ESG policy and reporting have been very popular for some time, whether at the corporate, NPO or public company level.
Why is this happening? How is it done? What’s the point? Can Will Solutions be an actor in the ESG approach? These are the questions we will address.
WHAT IS THE ESG?
ESG is an acronym for “Environment, Social and Governance.” It integrates different elements that are essentially included in a Sustainable Development Plan: carbon footprint, corporate social responsibility, good governance etc…
ESG globally answers a question formulated by different social and economic stakeholders (including large investors): What is the extra financial impact of a company’s activities on nature and society?
What are ESG factors and criteria?
ESG criteria are a series of elements that are made public and cover several aspects:
ESG is a series of criteria and elements that are made public to answer this question through different elements covering:
- environmental areas – such as waste management, energy consumption and carbon footprint, deforestation, biodiversity preservation, risk prevention related to natural and industrial disasters (oil spills, soil contamination, bad land management, greenhouse gas emissions…) – etc.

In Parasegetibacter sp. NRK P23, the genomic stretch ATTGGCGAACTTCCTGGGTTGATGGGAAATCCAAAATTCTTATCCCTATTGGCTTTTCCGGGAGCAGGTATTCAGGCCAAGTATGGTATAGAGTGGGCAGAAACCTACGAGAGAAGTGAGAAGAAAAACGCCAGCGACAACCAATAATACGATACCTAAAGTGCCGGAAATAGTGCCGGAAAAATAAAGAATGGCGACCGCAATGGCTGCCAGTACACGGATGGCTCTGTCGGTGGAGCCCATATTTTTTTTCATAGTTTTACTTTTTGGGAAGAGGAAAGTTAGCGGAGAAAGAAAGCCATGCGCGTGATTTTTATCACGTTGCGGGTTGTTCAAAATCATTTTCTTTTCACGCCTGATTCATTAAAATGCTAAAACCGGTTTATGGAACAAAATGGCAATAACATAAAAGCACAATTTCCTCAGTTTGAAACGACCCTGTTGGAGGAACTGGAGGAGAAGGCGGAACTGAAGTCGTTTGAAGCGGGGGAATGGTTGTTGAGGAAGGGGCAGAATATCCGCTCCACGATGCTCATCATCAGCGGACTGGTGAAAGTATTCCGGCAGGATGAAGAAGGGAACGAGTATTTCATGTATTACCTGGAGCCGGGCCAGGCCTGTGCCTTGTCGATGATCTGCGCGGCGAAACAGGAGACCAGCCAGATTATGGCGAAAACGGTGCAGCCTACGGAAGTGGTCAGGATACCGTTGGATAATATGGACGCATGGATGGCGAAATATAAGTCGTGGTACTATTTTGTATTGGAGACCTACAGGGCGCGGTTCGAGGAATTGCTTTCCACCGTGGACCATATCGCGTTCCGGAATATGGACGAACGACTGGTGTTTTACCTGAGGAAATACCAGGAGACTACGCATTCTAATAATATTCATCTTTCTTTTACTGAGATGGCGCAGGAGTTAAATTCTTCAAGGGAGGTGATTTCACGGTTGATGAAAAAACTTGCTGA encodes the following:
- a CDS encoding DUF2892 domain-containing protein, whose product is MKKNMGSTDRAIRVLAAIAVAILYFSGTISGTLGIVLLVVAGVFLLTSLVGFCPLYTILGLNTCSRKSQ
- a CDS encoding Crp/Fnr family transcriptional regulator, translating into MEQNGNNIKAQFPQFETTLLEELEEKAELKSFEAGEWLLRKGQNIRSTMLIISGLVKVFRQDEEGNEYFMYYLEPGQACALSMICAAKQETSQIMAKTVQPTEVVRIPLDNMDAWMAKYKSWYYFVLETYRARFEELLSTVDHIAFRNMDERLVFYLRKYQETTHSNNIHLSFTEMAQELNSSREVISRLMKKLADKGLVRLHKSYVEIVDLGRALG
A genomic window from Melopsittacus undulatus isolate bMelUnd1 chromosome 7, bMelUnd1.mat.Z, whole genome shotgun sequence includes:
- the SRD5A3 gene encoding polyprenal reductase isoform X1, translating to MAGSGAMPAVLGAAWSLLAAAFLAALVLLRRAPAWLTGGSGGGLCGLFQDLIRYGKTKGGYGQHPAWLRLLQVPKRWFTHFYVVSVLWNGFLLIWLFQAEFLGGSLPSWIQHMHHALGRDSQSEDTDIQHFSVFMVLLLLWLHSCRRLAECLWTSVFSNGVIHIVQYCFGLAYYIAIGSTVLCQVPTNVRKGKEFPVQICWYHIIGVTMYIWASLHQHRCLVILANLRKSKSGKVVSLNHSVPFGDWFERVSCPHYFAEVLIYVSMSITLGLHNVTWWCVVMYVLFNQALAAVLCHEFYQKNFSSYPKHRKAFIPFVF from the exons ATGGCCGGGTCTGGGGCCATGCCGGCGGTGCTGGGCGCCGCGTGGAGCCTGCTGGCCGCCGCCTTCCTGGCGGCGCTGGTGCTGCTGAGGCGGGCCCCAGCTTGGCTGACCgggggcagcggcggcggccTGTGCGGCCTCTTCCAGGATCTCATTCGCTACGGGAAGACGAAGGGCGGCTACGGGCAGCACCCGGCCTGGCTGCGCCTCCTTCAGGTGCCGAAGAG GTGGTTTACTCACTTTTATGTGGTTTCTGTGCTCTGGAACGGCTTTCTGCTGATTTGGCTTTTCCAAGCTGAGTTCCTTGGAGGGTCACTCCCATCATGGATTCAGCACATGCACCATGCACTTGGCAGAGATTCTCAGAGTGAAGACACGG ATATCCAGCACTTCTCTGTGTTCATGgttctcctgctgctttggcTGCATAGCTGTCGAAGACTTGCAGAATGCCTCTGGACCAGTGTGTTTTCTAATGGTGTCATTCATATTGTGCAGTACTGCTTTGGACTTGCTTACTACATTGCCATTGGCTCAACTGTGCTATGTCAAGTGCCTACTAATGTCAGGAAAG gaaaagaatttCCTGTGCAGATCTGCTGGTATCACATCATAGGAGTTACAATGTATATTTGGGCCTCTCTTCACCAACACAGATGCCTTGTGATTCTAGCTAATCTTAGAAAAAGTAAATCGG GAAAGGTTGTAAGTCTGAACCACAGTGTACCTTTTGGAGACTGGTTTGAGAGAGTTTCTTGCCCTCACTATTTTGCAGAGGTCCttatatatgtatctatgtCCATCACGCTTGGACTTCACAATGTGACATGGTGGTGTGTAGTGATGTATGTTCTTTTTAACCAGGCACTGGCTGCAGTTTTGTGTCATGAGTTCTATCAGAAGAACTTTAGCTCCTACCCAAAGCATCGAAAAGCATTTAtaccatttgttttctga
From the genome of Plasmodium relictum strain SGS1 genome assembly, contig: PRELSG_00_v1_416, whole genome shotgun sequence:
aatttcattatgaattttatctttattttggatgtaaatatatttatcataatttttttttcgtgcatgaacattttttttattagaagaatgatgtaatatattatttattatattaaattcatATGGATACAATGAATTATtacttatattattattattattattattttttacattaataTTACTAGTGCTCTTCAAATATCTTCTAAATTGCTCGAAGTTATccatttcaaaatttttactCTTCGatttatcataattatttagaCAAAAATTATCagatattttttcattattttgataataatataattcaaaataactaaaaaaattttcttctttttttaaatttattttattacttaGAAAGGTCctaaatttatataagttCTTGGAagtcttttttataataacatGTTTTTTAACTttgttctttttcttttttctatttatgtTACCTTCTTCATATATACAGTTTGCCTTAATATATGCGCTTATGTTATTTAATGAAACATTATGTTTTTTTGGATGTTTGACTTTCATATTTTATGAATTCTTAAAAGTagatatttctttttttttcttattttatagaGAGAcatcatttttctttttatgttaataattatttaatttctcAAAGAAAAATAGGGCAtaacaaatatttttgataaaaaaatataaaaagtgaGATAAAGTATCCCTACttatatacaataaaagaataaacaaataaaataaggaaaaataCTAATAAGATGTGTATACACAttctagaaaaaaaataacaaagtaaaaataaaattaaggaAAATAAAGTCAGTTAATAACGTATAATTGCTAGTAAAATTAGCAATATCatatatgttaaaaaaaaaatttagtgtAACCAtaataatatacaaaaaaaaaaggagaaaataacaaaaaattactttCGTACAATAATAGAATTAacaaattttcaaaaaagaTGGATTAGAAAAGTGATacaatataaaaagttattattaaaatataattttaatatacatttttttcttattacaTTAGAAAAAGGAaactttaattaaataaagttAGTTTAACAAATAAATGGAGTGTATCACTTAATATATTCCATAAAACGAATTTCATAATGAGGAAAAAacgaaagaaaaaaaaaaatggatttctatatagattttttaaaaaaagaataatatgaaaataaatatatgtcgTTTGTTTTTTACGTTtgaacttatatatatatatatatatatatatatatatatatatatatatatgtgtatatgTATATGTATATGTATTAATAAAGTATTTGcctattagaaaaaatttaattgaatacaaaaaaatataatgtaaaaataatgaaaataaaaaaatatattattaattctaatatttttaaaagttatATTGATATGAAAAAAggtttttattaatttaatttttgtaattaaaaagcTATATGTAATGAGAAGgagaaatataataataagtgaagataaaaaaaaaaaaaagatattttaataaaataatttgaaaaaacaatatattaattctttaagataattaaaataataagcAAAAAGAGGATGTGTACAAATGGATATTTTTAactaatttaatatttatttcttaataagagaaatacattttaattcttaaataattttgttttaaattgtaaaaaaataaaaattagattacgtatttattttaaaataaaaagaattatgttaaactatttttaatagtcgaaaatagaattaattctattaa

- social areas – such as social dialogue in the company’s management policy, gender parity, prevention of work-related accidents, staff training and, more recently, EDI criteria (Equity, Diversity, Inclusion) for good integration management;
- governance areas – transparency, independence of the board of directors, diversity, the structure of the board of directors, tax practices and investment, portfolio manager transparency, financial investment and risk management strategies, executive compensation, etc.)
An ESG report is therefore an annual extra-financial report that takes stock of a company’s ESG areas, the annual or multi-annual objectives that are set to achieve these types of project and the tools that enable the company’s performance to be assessed in this respect.
ESG TOOLS AND THE CREDIBILITY OF A COMPANY WITH REGARD TO SUSTAINABLE DEVELOPMENT